Phuket town leaps back into history
Around 8.4 million visitors arrived through Phuket International Airport in 2011, numbers forecasted by the authorities at Airports of Thailand to scratch the 9 million mark in 2012. While a vast majority of the passengers undoubtedly base their choice of destination primarily for the island's jet-set lifestyle and casuarina fringed beaches, Phuket Town proves that the southwestern Thai island offers far more than just luxury and sea views.
Phuket derived much of its past prosperity from rubber and tin mining, bountiful industries that attracted the English, French, Dutch, and Hokkien Chinese to set up trading posts on the island during the 17th century. Though the tin and rubber trade has since given way to tourism, the medley of cultures that have called Phuket home in the past is still very much evident in the townscape of city centre.
What do The Killing Fields and The Beach have in common?
The answer is that they both feature (non-beach) scenes filmed in the heart of Phuket Town. The opening scene of The Beach was filmed at On On Hotel, a run-down hotel on Phang Nga Road, while the French and American embassies settings depicted in The Killings Fields were filmed at the Phuket Provincial Offices and Luang Anupas-Phuket-Karn Mansion respectively.
There are only a handful of streets that make up the town, making it easy to explore on foot, tropical sunshine inclusive. Rows of colorful shophouses, no more than three stories in height, line picturesque streets including Dibuk Road, Thalang Road, Yaowarat Road, and Soi Romanee. The Sino-Colonial building facades are connected by what's known in Hokkien as "Ngoh-Ka-Kee", or five-step-way, a connecting and covered walkway, separated by arches, that connect the entire row of shophouses. Several of the shophouses now house quaint eateries, cafes, boutique art galleries and independent shops.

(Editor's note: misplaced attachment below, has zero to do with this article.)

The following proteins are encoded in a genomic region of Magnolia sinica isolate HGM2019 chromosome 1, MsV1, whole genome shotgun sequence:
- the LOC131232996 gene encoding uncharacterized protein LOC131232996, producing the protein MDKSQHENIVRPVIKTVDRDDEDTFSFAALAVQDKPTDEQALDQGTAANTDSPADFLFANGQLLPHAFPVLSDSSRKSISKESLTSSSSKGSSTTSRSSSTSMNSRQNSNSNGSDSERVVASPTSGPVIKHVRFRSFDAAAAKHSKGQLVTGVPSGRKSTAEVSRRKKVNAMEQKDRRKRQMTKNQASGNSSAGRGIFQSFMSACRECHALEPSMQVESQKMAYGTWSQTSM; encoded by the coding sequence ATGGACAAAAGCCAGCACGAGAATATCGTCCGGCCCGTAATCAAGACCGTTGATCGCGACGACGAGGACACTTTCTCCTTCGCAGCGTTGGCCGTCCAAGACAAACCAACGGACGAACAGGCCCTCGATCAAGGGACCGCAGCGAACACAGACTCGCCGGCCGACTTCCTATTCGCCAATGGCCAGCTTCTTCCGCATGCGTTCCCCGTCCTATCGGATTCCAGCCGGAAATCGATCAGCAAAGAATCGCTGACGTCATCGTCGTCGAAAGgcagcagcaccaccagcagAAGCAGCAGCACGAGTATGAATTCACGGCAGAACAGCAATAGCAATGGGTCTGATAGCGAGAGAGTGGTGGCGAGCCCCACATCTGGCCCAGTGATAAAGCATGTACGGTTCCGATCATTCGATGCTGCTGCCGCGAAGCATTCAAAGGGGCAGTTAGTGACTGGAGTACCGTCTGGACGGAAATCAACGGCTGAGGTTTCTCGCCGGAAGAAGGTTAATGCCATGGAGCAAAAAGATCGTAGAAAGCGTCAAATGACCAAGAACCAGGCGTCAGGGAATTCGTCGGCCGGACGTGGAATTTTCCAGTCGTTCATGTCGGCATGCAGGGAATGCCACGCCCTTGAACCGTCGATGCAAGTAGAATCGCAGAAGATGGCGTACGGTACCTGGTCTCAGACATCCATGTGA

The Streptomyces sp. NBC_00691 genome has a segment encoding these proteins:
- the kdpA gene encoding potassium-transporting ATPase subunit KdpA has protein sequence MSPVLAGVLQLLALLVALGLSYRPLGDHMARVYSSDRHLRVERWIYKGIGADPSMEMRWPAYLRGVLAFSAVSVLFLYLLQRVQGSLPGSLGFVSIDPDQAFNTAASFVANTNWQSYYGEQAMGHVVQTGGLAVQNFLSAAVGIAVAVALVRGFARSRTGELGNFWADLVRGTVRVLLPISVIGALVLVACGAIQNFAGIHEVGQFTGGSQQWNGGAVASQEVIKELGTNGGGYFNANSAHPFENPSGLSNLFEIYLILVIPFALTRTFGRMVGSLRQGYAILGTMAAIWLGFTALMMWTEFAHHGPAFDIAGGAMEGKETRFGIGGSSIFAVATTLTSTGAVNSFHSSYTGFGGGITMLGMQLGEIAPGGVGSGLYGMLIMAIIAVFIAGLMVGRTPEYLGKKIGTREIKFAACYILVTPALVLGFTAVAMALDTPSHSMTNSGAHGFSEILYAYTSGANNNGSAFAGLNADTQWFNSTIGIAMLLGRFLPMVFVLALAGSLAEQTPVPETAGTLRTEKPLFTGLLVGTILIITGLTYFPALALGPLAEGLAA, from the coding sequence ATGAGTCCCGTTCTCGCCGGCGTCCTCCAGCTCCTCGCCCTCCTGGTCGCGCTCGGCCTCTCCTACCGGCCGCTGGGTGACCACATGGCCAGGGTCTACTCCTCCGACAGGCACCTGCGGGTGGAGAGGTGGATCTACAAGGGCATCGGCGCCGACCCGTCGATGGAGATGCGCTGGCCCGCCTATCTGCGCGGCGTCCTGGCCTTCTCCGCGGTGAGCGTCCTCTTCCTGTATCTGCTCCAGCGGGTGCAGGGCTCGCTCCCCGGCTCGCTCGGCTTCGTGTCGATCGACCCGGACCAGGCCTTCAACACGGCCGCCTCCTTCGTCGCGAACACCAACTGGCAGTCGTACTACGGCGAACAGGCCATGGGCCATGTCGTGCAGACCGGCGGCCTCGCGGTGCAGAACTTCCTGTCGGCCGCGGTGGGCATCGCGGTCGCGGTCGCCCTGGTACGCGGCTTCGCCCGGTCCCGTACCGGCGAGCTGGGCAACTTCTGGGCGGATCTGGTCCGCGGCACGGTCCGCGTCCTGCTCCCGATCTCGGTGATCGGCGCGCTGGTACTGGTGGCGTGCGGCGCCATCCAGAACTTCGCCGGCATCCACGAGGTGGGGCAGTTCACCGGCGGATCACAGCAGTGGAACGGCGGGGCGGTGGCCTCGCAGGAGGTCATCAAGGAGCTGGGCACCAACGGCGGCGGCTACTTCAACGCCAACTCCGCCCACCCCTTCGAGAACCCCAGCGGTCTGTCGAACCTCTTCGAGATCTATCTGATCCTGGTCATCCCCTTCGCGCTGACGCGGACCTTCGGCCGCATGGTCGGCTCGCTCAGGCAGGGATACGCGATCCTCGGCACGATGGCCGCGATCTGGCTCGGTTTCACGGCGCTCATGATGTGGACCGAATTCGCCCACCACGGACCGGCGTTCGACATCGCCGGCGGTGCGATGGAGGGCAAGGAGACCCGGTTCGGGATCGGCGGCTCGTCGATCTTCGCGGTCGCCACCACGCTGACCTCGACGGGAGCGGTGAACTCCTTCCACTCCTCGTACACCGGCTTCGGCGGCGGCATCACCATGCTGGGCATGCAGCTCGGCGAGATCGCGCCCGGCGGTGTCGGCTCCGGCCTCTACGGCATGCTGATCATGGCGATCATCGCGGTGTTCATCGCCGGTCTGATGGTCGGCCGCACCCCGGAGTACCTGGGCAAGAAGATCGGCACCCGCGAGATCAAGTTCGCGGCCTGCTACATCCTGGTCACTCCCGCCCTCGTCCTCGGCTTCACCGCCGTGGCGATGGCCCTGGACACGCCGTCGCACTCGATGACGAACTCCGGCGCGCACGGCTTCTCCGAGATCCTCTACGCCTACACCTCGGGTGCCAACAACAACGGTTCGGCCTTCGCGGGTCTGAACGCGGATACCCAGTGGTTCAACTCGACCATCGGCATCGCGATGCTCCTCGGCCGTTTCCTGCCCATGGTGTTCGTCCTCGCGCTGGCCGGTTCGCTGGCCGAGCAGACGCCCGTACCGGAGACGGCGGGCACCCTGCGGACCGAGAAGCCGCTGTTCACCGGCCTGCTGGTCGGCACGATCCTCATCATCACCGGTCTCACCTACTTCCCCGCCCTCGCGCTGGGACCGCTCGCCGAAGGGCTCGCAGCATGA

A shrine to history
In addition, there are a handful of shrines, including the Sam San Shrine on Krabi Road, constructed in 1853 in honor of the Goddess of the Sea, the Jui Tui Shrine on Soi Phutorn off Ranond Road dedicated to the vegetarian god Kiu Wong In, and the Pud Jow Shrine dedicated to the Goddess of Mercy. The latter Taoist shrine also boasts the distinction of being the oldest on Phuket, having been built over two centuries ago with a renovation 100 years ago.
Other historical landmarks in Phuket Town whose walls could tell many a story, include the Old Siriroj Hospital on Krabi Road, the island's very first private hospital opened in 1982, and Phuket Taihua Museum on the same road, housed in a former Chinese language school dating back to 1911. Near the intersection of Montree and Phang Nga roads stands the Old Phuket Post Office, built in 1932 and the only government building that still remains in all its original glory. Some historical residences, such as the Chinpracha House on Krabi Road, are gracious enough to open the doors to their homes for visitors looking to take a tour back to the island's past.
So-called "Angmor Lao" ('red-hair mansions', or more literally 'foreign mansions') that display the wealth of Phuket's citizens past include the Luang Amnart Nararak Mansion, built by a tin mining tycoon in 1911 and featuring Ionic and Corinthian architectural features. But the grande dame of Angmor Lao on Phuket is perhaps the former governor's residence, the Phra Phitak Chinpracha Mansion, a palatial building that recently has been given a new lease on life as a Blue Elephant Royal Thai Cuisine cooking school and restaurant.
Phuket Town might not be in itself motivation to cross half the world to visit, but when in Phuket, between sunbathing and sailing, it's well worth a visit to see how the island's past citizens once lived.